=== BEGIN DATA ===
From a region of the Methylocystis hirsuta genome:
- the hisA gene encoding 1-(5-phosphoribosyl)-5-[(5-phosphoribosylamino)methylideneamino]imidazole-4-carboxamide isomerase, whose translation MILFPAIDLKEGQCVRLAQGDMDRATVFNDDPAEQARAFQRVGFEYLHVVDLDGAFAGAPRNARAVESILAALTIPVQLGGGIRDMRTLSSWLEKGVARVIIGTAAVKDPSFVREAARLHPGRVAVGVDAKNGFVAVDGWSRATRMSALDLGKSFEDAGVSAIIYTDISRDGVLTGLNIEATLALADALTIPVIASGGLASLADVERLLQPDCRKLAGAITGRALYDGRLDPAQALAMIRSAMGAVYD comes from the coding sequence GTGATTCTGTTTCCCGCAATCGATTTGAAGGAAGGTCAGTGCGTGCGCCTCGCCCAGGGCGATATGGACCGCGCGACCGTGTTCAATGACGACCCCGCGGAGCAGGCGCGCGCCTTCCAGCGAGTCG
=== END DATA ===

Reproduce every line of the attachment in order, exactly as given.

From a region of the Methylocystis hirsuta genome:
- the hisA gene encoding 1-(5-phosphoribosyl)-5-[(5-phosphoribosylamino)methylideneamino]imidazole-4-carboxamide isomerase, whose translation MILFPAIDLKEGQCVRLAQGDMDRATVFNDDPAEQARAFQRVGFEYLHVVDLDGAFAGAPRNARAVESILAALTIPVQLGGGIRDMRTLSSWLEKGVARVIIGTAAVKDPSFVREAARLHPGRVAVGVDAKNGFVAVDGWSRATRMSALDLGKSFEDAGVSAIIYTDISRDGVLTGLNIEATLALADALTIPVIASGGLASLADVERLLQPDCRKLAGAITGRALYDGRLDPAQALAMIRSAMGAVYD comes from the coding sequence GTGATTCTGTTTCCCGCAATCGATTTGAAGGAAGGTCAGTGCGTGCGCCTCGCCCAGGGCGATATGGACCGCGCGACCGTGTTCAATGACGACCCCGCGGAGCAGGCGCGCGCCTTCCAGCGAGTCG